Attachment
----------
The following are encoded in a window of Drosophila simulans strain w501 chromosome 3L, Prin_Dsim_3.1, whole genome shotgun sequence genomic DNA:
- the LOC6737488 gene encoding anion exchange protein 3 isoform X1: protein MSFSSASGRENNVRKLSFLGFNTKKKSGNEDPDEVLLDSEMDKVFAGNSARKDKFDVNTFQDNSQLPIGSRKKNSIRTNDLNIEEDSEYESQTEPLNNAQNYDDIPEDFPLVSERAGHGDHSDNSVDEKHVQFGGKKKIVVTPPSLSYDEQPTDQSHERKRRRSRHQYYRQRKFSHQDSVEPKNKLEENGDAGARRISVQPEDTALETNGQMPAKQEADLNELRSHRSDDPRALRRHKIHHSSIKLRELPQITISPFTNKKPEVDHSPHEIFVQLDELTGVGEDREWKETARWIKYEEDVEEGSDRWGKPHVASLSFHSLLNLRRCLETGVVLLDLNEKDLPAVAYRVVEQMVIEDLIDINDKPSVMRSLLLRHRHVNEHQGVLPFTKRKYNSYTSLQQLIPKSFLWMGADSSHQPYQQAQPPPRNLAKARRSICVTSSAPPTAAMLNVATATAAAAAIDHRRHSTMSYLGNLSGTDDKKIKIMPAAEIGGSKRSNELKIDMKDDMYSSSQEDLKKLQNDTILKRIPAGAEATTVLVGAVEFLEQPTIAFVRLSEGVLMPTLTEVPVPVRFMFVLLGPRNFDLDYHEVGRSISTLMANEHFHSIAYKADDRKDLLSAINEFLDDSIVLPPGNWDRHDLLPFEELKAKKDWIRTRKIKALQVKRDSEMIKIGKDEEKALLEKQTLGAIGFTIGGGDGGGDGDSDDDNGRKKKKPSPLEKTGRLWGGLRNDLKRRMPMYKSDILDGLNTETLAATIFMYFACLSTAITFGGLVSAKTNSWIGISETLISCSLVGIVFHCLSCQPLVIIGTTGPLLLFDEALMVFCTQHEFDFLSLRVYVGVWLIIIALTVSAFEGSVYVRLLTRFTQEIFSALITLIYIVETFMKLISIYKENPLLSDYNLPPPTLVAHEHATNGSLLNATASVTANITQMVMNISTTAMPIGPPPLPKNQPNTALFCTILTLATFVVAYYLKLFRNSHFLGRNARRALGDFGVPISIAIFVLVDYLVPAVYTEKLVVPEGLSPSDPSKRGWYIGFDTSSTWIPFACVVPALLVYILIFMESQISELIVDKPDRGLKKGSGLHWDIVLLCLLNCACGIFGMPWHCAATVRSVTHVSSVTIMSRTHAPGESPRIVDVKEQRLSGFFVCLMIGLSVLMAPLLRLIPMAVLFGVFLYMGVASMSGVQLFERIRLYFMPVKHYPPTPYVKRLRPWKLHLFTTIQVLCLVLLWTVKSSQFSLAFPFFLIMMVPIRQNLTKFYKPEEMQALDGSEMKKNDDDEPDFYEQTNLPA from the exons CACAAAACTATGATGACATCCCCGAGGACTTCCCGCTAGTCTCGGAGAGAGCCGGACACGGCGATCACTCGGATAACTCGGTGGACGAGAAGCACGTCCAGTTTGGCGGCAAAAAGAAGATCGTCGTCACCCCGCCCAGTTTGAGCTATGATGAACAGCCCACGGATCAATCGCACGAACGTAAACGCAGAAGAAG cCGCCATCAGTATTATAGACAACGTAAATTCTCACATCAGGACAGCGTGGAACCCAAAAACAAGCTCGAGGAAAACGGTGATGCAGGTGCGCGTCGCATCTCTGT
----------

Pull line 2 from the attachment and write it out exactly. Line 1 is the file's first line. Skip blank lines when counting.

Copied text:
- the LOC6737488 gene encoding anion exchange protein 3 isoform X1: protein MSFSSASGRENNVRKLSFLGFNTKKKSGNEDPDEVLLDSEMDKVFAGNSARKDKFDVNTFQDNSQLPIGSRKKNSIRTNDLNIEEDSEYESQTEPLNNAQNYDDIPEDFPLVSERAGHGDHSDNSVDEKHVQFGGKKKIVVTPPSLSYDEQPTDQSHERKRRRSRHQYYRQRKFSHQDSVEPKNKLEENGDAGARRISVQPEDTALETNGQMPAKQEADLNELRSHRSDDPRALRRHKIHHSSIKLRELPQITISPFTNKKPEVDHSPHEIFVQLDELTGVGEDREWKETARWIKYEEDVEEGSDRWGKPHVASLSFHSLLNLRRCLETGVVLLDLNEKDLPAVAYRVVEQMVIEDLIDINDKPSVMRSLLLRHRHVNEHQGVLPFTKRKYNSYTSLQQLIPKSFLWMGADSSHQPYQQAQPPPRNLAKARRSICVTSSAPPTAAMLNVATATAAAAAIDHRRHSTMSYLGNLSGTDDKKIKIMPAAEIGGSKRSNELKIDMKDDMYSSSQEDLKKLQNDTILKRIPAGAEATTVLVGAVEFLEQPTIAFVRLSEGVLMPTLTEVPVPVRFMFVLLGPRNFDLDYHEVGRSISTLMANEHFHSIAYKADDRKDLLSAINEFLDDSIVLPPGNWDRHDLLPFEELKAKKDWIRTRKIKALQVKRDSEMIKIGKDEEKALLEKQTLGAIGFTIGGGDGGGDGDSDDDNGRKKKKPSPLEKTGRLWGGLRNDLKRRMPMYKSDILDGLNTETLAATIFMYFACLSTAITFGGLVSAKTNSWIGISETLISCSLVGIVFHCLSCQPLVIIGTTGPLLLFDEALMVFCTQHEFDFLSLRVYVGVWLIIIALTVSAFEGSVYVRLLTRFTQEIFSALITLIYIVETFMKLISIYKENPLLSDYNLPPPTLVAHEHATNGSLLNATASVTANITQMVMNISTTAMPIGPPPLPKNQPNTALFCTILTLATFVVAYYLKLFRNSHFLGRNARRALGDFGVPISIAIFVLVDYLVPAVYTEKLVVPEGLSPSDPSKRGWYIGFDTSSTWIPFACVVPALLVYILIFMESQISELIVDKPDRGLKKGSGLHWDIVLLCLLNCACGIFGMPWHCAATVRSVTHVSSVTIMSRTHAPGESPRIVDVKEQRLSGFFVCLMIGLSVLMAPLLRLIPMAVLFGVFLYMGVASMSGVQLFERIRLYFMPVKHYPPTPYVKRLRPWKLHLFTTIQVLCLVLLWTVKSSQFSLAFPFFLIMMVPIRQNLTKFYKPEEMQALDGSEMKKNDDDEPDFYEQTNLPA from the exons CACAAAACTATGATGACATCCCCGAGGACTTCCCGCTAGTCTCGGAGAGAGCCGGACACGGCGATCACTCGGATAACTCGGTGGACGAGAAGCACGTCCAGTTTGGCGGCAAAAAGAAGATCGTCGTCACCCCGCCCAGTTTGAGCTATGATGAACAGCCCACGGATCAATCGCACGAACGTAAACGCAGAAGAAG cCGCCATCAGTATTATAGACAACGTAAATTCTCACATCAGGACAGCGTGGAACCCAAAAACAAGCTCGAGGAAAACGGTGATGCAGGTGCGCGTCGCATCTCTGT